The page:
When I was a small boy, I was in awe of my mother and grandmothers, particularly because they seemed to know every detail of those Old School social rules. For instance, every Mother’s Day our church offered carnations to the ladies of the congregation, and my mom knew to take a pink one (because her mother was alive), while my grandma knew to take a white one (because her mother had passed on). Both instinctively knew to wear them on their left side, just as they instinctively knew when to send thank you cards, how long they had to send them, and how much writing to actually put on the card itself… just a quick thanks? A long paragraph or two of sincere gratitude for a gift or thoughtful action? They always just… knew, somehow.
Many of these rules have fallen by the wayside, but there’s one rule they absolutely, positively keep: no white after Labor Day. I can imagine my grandmother now: “Son, I’m 94 years old. I’ve come to accept women preachers and gay marriages… but I’ll be damned if I’m going to wear white shoes in October. There are some rules you just don’t break.”
Society doesn’t seem to take the “no white after Labor Day” rule very seriously any more. I bet millennials don’t even know it is a rule: that’s the beauty of Generation X: we knew about the rules like “no white after Labor Day”, but we broke ’em anyway. But some people used to take the rule seriously. So seriously, in fact, that it caused a riot.
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Straw hats were popular with men in the early 20th century. In Europe and Asia, the tradition of wearing hats made of straw or reeds – but only in summer! – dates back to the Middle Ages. And why not? They keep the sun out of your face, and unlike felt or wool hats, they’re breathable, keeping you cool in the summer. Although hilariously unfashionable now, they were kind of dapper:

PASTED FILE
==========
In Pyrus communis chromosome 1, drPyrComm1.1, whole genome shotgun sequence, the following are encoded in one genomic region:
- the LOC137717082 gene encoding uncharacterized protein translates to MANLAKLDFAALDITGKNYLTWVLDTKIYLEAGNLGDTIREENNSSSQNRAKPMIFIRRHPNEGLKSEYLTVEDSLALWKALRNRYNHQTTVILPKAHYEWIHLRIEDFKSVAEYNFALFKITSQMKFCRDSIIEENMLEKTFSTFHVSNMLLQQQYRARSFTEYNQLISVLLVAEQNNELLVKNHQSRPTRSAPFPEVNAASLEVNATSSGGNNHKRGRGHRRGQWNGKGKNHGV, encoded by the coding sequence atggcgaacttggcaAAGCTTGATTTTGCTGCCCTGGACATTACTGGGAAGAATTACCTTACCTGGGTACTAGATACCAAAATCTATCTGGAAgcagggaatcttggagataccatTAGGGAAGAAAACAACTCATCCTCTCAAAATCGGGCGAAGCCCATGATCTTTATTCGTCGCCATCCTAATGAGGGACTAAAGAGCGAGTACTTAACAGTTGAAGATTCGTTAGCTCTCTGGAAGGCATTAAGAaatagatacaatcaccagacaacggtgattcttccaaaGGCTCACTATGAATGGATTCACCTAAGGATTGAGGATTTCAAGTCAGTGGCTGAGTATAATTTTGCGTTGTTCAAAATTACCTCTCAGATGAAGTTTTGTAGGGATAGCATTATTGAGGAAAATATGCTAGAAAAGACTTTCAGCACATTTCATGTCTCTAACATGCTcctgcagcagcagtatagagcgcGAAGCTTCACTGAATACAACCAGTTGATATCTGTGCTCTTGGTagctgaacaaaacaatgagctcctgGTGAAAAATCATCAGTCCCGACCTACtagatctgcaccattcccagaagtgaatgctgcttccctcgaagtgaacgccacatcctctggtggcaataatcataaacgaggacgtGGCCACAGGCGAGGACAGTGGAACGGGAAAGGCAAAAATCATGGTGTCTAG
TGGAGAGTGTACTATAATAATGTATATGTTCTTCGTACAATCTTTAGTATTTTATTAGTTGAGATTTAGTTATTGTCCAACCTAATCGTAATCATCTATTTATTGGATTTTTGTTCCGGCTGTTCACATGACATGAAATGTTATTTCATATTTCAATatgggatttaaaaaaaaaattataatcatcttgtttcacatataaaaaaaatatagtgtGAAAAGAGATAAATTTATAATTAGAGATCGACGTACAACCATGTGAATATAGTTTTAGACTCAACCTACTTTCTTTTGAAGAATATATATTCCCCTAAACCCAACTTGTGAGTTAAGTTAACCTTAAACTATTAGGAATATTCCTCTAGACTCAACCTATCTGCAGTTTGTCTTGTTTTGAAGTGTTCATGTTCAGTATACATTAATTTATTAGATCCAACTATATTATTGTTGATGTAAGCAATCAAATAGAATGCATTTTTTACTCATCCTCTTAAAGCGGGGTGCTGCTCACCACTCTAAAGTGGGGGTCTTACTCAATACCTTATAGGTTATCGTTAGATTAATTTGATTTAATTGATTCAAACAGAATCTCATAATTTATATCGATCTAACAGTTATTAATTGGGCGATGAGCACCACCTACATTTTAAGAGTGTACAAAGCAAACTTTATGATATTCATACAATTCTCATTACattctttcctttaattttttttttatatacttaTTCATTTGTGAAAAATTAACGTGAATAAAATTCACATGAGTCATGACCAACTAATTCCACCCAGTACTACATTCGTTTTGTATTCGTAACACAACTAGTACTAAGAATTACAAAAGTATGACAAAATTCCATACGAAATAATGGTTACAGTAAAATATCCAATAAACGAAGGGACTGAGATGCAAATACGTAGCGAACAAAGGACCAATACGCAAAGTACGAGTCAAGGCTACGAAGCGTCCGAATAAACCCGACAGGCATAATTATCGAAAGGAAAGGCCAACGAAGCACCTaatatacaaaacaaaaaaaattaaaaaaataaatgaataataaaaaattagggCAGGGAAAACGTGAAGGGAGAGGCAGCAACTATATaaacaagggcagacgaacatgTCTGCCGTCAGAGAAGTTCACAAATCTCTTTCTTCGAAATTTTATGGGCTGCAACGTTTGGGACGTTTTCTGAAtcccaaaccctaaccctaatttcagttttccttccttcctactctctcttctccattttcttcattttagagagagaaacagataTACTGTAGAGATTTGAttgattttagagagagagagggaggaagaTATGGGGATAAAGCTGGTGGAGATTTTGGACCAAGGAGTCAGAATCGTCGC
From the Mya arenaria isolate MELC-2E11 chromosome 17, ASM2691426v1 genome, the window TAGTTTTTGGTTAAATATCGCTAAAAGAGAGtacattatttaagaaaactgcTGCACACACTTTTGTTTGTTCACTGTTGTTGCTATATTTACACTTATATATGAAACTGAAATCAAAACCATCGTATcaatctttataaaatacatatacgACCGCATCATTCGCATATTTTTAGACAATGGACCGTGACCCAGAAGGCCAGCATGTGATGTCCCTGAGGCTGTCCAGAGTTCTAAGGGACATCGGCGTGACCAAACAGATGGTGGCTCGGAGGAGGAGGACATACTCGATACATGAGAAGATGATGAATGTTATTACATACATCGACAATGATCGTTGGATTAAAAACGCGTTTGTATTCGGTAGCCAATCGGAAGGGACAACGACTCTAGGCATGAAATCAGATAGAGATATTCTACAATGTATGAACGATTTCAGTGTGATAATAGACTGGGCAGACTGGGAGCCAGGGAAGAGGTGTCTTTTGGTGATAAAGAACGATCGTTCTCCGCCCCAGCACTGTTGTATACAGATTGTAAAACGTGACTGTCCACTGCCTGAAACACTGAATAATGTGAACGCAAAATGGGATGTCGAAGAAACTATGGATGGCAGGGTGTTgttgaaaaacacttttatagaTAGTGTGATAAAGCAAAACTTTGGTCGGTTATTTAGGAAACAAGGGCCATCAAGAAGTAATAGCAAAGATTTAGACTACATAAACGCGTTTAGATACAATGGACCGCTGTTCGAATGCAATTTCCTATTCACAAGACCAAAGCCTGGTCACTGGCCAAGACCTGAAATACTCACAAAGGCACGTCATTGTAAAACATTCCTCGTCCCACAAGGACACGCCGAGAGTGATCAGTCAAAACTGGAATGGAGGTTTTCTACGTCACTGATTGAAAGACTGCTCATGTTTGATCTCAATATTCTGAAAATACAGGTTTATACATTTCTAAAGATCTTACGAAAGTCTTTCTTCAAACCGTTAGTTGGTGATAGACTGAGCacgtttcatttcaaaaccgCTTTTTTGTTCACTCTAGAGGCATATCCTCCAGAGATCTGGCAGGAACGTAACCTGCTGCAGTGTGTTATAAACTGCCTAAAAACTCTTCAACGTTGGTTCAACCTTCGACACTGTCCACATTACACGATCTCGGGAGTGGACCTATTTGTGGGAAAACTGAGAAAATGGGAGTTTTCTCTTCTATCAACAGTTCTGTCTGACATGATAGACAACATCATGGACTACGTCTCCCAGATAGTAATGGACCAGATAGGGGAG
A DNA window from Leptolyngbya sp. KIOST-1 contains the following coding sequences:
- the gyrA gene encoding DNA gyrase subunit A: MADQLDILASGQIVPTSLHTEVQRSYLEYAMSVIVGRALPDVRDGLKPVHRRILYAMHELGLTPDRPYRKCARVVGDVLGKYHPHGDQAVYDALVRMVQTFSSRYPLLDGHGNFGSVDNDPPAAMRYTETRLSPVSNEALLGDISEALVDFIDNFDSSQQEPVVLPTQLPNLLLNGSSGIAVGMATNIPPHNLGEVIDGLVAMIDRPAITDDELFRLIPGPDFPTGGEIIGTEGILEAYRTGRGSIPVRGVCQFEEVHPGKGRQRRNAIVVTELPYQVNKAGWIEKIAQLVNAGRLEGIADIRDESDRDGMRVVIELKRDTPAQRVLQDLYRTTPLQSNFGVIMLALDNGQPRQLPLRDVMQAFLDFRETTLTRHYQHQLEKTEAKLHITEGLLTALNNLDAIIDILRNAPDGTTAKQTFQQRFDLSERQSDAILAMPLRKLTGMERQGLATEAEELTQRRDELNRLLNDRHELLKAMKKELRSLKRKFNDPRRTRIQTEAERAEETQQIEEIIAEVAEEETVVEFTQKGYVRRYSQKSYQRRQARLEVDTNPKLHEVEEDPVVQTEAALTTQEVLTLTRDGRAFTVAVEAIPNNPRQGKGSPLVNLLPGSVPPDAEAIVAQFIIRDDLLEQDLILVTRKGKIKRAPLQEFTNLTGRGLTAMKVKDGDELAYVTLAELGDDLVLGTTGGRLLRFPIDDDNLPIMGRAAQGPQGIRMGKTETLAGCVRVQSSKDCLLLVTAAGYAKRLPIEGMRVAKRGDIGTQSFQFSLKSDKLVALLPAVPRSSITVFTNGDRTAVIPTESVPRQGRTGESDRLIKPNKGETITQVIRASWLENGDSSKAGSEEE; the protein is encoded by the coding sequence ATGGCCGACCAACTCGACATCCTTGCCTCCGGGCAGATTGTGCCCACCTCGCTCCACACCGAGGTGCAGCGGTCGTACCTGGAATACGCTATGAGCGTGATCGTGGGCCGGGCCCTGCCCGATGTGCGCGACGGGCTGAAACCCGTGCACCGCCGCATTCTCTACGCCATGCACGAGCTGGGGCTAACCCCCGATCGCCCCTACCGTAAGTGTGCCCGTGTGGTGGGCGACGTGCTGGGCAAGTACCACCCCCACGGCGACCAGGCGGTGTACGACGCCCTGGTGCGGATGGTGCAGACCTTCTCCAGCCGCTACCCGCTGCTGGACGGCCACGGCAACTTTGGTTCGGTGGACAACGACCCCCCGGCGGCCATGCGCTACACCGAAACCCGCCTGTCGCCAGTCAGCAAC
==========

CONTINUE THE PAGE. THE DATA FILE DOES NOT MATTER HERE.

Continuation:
In New York City, the custom was to wear straw hats until September 1st, but no later. At some point in the early 1900s, for reasons unknown, the cut-off date shifted to September 15th. It also became something of a popular prank – not just in New York, but throughout the country – for teen boys to sneak up on people wearing such hats after the cut-off date and knock the hats to the ground and stomp on them. Don’t ask me why: these things just happen.
In 1922, some teens decided to jump the cut-off date by two days. On September 13, a pack of teen boys in the Mulberry Bend area – one of the worst parts of Five Points, arguably the worst neighborhood in Manhattan – went around knocking off people’s hats and stomping on them, as was the custom. That is, until they tried knocking the hats off a bunch of dock workers. These guys fought back, and soon a full-scale brawl was underway between the two groups. The fight was so big that it shut down traffic on the Manhattan Bridge until police could come and break it up.
But police couldn’t arrest everyone involved. Groups of teen boys would scatter from police and start the hat stomping anew in other neighborhoods. The next day, the riots intensified. Some teens even roamed the streets carrying big sticks with nails sticking out the business end. Up to 1,000 teens caused trouble on Amsterdam Avenue, beating up some so badly that they needed medical attention. Cops didn’t take the matter seriously, partly because of “boys will be boys”, but also because if they broke up the rioters in one area, they would just splinter off into other areas. Rioters, emboldened. even snatched the hat off a police sergeant, who hilariously fell face-first into a mud puddle while chasing the lawbreakers.
The riots kind of died down by themselves by September 16th. Although “hat violence” continued for several years – one man was murdered in a hat stomping incident in 1924, and several “hat hooligans” were arrested in 1925 – the full-scale riot of 1922 was unique: never again did groups of youthful social enforcers take to the streets. Within a few years, straw hats themselves went out of fashion altogether, taking with them the odd custom of teens knocking them off people’s heads.